“Did you know that Jesus Christ and Mary Magdalene were married? And the church has been hiding it for 2000 years?” The patient threw her hands out to the side and shook her head, dumbfounded.
“Are you reading The Da Vinci Code?” I asked, nodding at the book open and face down on her bed. Hospice and hospital patients love to talk about the books they are reading or have read. I know this because I’m a health care chaplain. “Yes, and I’m so glad you’re here so we can talk about this. I don’t know what to make of this book. I need to figure out what it would mean if it’s true. Do you think it’s true?”
Although I spent a month as the writer in residence at Aspen Words in September, 2015, where I wrote almost the entire draft of my last book, On Living, I’ve never thought of myself primarily as a writer. I think of myself as a chaplain, because that’s what my education and training prepared me to be and because it’s the work that has made me happiest in life.
But being a chaplain and being a writer are two sides of one coin. A writer tells stories; a chaplain listens to them. A chaplain’s work is mostly listening to people as they do the work of making meaning out of the events of their lives.
Every person is walking around with what I think of as a spiritual toolbox. It’s all the different ways people make sense of the things they cannot make sense of. It’s the tools each of use to bring order to our world when it has descended into chaos. It’s the things we use to pull ourselves out of a spiritual crisis. It’s what a chaplain helps patients tap into, so they can find meaning and purpose in their life and death.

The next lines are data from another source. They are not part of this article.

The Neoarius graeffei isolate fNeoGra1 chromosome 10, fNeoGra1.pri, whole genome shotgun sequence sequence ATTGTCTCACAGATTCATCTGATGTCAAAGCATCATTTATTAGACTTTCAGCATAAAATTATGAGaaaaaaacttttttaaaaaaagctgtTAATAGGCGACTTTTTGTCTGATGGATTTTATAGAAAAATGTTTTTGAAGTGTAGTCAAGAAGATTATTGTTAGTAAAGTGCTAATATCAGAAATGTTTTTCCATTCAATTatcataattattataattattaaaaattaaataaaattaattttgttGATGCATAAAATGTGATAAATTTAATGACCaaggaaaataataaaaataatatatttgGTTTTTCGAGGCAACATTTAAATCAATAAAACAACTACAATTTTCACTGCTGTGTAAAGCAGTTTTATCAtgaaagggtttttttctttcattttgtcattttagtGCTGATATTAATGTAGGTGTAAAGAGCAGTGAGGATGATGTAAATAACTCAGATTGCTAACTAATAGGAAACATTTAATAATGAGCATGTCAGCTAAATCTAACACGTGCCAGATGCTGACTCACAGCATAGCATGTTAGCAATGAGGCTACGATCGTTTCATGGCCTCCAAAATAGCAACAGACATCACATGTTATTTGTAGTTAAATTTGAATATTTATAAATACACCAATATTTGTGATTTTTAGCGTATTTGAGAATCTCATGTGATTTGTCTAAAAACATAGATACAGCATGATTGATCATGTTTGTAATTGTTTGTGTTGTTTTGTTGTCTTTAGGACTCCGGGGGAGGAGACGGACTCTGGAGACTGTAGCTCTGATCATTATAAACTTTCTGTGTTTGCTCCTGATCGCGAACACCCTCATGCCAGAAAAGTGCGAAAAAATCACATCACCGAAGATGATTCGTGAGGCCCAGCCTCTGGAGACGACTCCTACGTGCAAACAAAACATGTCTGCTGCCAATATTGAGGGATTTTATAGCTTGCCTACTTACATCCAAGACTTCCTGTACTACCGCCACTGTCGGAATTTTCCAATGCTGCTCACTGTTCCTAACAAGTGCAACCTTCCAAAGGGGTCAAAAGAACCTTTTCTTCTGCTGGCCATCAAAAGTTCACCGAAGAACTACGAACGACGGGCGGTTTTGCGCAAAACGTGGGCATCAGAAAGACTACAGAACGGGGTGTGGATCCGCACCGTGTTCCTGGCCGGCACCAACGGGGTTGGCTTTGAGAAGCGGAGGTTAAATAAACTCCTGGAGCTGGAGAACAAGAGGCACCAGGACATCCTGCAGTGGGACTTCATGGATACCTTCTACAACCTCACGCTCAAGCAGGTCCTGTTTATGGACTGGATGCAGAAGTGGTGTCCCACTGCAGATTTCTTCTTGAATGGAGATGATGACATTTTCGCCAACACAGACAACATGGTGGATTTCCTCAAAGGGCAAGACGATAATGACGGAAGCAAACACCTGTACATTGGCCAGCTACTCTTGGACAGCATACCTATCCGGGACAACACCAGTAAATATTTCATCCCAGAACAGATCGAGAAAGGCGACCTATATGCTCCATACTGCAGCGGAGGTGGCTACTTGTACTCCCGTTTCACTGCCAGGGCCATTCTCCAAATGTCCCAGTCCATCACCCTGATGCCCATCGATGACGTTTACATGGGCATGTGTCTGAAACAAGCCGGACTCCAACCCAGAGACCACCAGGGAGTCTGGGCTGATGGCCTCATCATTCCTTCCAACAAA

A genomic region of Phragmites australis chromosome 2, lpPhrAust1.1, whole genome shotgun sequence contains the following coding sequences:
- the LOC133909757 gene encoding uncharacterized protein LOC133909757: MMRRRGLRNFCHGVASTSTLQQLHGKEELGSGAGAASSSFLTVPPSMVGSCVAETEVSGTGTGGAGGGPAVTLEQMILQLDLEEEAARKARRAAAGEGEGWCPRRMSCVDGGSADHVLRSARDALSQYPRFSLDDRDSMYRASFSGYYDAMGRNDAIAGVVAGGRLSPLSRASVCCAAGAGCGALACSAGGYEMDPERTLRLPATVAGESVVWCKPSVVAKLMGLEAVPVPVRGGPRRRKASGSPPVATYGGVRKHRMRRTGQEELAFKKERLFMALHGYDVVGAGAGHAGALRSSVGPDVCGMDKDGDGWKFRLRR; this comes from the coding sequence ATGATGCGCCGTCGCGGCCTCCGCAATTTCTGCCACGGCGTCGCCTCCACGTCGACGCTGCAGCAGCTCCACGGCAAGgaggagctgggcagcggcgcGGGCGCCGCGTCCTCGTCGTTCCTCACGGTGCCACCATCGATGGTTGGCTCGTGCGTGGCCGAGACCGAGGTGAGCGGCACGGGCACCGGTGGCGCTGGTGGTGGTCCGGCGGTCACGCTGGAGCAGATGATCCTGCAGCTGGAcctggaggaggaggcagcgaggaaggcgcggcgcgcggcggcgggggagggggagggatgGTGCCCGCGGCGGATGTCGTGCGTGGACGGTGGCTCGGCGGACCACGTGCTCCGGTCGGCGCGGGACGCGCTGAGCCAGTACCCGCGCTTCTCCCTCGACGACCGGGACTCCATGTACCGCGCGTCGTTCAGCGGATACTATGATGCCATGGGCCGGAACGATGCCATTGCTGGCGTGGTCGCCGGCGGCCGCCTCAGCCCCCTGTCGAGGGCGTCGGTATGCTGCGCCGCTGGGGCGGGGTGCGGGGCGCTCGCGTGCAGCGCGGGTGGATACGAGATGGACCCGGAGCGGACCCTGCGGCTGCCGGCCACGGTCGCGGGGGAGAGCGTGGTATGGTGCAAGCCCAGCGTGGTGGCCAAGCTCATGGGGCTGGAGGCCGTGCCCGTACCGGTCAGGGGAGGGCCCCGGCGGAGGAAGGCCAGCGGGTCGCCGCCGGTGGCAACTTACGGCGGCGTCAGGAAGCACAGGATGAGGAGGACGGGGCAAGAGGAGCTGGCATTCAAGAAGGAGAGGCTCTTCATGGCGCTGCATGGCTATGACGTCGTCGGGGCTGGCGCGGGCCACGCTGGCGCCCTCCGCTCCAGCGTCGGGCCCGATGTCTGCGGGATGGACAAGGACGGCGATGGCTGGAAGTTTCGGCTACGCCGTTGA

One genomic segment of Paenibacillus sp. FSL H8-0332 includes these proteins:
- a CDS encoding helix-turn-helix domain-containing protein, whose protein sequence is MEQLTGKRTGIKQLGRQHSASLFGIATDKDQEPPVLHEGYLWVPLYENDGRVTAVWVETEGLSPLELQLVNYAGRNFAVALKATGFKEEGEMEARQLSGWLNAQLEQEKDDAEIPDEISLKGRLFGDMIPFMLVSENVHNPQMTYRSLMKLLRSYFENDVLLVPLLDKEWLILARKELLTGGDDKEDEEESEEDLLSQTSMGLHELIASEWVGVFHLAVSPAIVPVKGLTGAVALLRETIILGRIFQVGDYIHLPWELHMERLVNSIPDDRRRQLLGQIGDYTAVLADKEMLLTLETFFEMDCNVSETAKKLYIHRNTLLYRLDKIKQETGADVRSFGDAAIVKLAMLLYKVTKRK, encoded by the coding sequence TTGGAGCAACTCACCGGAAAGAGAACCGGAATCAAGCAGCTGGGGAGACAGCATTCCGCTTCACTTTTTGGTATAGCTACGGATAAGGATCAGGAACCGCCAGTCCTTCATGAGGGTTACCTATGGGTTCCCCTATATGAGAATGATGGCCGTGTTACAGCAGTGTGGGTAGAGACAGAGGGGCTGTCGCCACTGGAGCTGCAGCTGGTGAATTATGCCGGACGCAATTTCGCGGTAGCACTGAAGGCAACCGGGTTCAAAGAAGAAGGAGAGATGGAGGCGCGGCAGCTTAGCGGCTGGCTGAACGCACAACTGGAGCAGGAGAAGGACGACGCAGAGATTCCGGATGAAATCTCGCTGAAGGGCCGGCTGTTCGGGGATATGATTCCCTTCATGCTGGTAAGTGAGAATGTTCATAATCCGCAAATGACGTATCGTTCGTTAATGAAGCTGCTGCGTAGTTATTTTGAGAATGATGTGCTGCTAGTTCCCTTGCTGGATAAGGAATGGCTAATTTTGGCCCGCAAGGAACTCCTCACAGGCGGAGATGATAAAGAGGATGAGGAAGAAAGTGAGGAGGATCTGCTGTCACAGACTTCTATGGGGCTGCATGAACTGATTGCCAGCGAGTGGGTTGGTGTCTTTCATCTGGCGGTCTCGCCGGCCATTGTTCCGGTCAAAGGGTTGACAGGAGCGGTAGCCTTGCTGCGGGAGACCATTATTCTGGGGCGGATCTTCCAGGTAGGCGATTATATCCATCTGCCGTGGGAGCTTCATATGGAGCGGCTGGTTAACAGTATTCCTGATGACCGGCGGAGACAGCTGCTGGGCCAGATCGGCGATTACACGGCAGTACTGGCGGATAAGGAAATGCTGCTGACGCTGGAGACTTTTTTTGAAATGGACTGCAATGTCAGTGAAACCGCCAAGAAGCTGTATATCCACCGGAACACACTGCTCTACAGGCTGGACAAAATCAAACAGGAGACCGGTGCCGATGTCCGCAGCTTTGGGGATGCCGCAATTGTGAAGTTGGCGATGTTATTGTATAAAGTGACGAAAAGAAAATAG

Some people have a bounty of ways to cope, to make meaning, to reconcile with loved ones. Some have very few. For many—maybe even most people—the most important tool is religion. Prayer, ritual, scripture, and hymns can all be powerful tools to make sense of the big traumas and small disappointments that mark a life.
It’s not the only tool, however. To make meaning, people also turn to family, friends, art, music, even the scientific method. I had a patient who was a mathematician. His world may have been falling apart, but the elegant and unwavering rules of mathematics meant that there was some order and even goodness in the world.
If religion is number one in many people’s toolbox, surely literature is second. Poems memorized in high school, novels read on the beach in middle age, storybooks from childhood, memoirs from the neighborhood book club, nursery rhymes sung to them when they were babies.
A patient once asked me to read him poems by Rainer Maria Rilke. Another recited poem after poem by Mary Oliver from heart. A mother found, in reading Antoine de Saint-Exupéry’s The Little Prince to her young child, a whole new understanding of her place in the world and her imminent death. Talking about Nathaniel Philbrick’s Mayflower led a patient to a profound meditation on the difference between toughness and strength.
Sometimes it even surprises the patients themselves which snippet of verse or half-remembered book comes back to them. It might be arcane literary fiction or a potboiler, an epic poem or one of Aesop’s fables. You never know what piece of writing will be the tool a patient needs to find meaning. For some—perhaps more than a lay person might guess—it was The Da Vinci Code.
The chaplain in me knows that we are in need of literature more than ever to help us navigate this life. I also know it is stories that can heal—prose and verse stories, our stories and the stories of others.
To have a place and the time to write the poems and stories, fiction and nonfiction, that might someday become the spiritual tools for another person is an extraordinary gift. The Aspen Words writer in residence program was a gift to me as a writer. The other stories written there, by other writers, are gifts to me as a hospice chaplain and to my patients.